Of course, the plan was not without its disappointments. The plan also commits ratepayers to a $99 million plus financing costs bill for Georgia Power to investigate and license new nuclear reactors in Georgia. The proposed location for new nuclear is in Stewart County along the Chattahoochee River, increasing the impacts on this already-stressed water resource. SACE remains concerned about Georgia Power’s reliance on this risky, expensive energy resource at ratepayers’ expense, particularly with the current schedule delays and cost overruns at the under-construction reactors at Plant Vogtle along the Savannah River.
The Southern Alliance for Clean Energy, Earthjustice, Tennessee Clean Water Network, Environmental Integrity Project and the Sierra Club recently reached a settlement agreement with the Tennessee Department of Environmental Conservation (TDEC) and the Tennessee Valley Authority (TVA) to better protect Tennesseans from toxic metals and other pollutants in water discharges from TVA’s Gallatin, Bull Run and Kingston coal plants.
After fighting the issue for more than six years, TDEC and TVA finally agreed to reduce the pollutants in water discharged under the three plants’ Clean Water Act operating permits issued by TDEC. Under the settlement agreement, TVA must incorporate new federal guidelines for the discharge of toxic pollutants like arsenic and selenium and submit updated permit applications for Gallatin, Bull Run and Kingston to TDEC by November 2, 2016. By including these updated public health requirements in the operating permits for these three coal plants, TVA will reduce the amount of toxic pollution it dumps in our waterways by over 90 percent for most significant pollutants.
TVA’s practice, like many other major utilities in the Southeast, has been to adopt the minimum requirements for wastewater discharge for their coal plants. TVA has largely failed to update its operating permits despite industry innovation that has made it cheaper for coal plants to reduce the amount of toxins it discharges into our rivers and streams.
The settlement agreement is a critical piece in protecting our health and our environment in Tennessee, especially because all three of the coal plants will be operating into the foreseeable future. TVA does not maintain good water monitoring records, but based on the most recent information we could find, these three coal plants discharged over 1,300 pounds of selenium, which is highly toxic to fish, and over 1,700 pounds of arsenic, a potent carcinogen and neurotoxin, in 2015. Under the new permits required by the agreement, the selenium discharges will fall by 97 percent, and the arsenic discharges will fall by 94 percent.
“We believe this settlement is long overdue. All of TVA’s operating facilities should not adversely impact our region’s water supplies ” said Stephen A. Smith, DVM, Executive Director for the Southern Alliance for Clean Energy. “By ensuring that both TVA and TDEC move quickly to incorporate the most protective pollution standards, our communities and waterways will be healthier and safer for us all to enjoy.”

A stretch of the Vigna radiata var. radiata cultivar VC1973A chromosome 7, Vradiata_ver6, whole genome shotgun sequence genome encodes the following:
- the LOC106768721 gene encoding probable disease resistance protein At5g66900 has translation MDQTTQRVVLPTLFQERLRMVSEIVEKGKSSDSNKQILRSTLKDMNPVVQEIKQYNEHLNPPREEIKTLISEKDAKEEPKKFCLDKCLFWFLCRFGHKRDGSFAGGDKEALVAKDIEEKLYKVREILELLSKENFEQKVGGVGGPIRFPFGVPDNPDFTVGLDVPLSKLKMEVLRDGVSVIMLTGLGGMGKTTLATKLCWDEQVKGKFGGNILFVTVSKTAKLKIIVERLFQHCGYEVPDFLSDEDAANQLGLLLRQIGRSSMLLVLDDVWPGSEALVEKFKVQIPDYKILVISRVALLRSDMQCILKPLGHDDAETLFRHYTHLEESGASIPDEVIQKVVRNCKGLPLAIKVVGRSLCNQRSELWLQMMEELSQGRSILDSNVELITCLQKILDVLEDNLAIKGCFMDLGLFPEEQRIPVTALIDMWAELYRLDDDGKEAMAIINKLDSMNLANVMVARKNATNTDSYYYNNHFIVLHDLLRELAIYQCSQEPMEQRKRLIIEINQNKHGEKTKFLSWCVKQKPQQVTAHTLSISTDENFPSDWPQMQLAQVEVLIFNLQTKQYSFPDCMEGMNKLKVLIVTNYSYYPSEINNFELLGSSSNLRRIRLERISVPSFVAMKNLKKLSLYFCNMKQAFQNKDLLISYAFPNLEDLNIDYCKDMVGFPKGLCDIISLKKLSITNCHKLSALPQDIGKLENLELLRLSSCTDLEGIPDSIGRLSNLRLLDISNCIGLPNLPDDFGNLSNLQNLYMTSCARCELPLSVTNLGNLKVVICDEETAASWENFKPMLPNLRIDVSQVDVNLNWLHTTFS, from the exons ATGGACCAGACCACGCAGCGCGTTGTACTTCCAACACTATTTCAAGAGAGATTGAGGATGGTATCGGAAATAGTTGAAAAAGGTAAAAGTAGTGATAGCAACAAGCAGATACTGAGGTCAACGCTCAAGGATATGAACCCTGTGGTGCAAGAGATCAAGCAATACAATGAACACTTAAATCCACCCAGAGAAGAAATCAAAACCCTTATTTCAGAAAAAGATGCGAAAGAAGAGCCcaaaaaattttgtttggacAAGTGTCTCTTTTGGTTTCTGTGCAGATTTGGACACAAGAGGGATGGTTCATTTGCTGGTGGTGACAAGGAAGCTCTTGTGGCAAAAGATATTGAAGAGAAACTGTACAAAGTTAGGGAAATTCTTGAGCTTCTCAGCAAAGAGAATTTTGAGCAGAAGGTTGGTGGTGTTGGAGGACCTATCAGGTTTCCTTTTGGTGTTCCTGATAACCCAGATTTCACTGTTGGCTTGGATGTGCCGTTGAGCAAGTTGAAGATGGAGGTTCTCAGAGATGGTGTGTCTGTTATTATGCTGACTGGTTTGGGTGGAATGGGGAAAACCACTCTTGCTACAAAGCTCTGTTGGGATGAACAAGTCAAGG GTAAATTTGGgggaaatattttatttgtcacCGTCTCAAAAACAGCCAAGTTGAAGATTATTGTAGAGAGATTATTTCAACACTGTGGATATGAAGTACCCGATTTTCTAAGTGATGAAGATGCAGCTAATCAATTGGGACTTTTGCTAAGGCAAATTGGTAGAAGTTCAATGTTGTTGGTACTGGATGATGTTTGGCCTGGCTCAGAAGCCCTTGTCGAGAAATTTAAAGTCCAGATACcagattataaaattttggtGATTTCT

In July, SACE was represented by Alissa Jean Schafer at Intersolar North America, an annual solar conference and trade show held in San Francisco. The conference and show is international in scale, bringing together advocacy, industry, and policy representatives from around the world. SACE was honored to represent the Southeastern United States in several ways throughout the week, including Schafer’s participation on the conference planning committee, her moderation of a panel “Smart Renewable Energy: Grid Structure & Big Data” and her presentation of a session titled “The Wild West of the Southeast Grid.”
In Schafer’s presentation, she provided an overview of the Southeast’s varied energy landscape, highlighting the fact that many Southeastern states are far behind more mature solar markets, despite their incredibly high solar potential. The primary thing preventing the Southeast from reaching its solar potential, Schafer explained, is a lack of consistent, smart, renewable energy policy. There are many different varieties of rules, regulations, and policies throughout each state, making it challenging for the region to escape the “valley of death” that exists between technological advancements, outdated policies, and widespread application of renewable energy. Schafer stressed that a transition to a smarter, upgraded grid requires all parties working together. This includes industry, advocacy, utilities, and policymakers! Learn more about SACE’s work on solar here.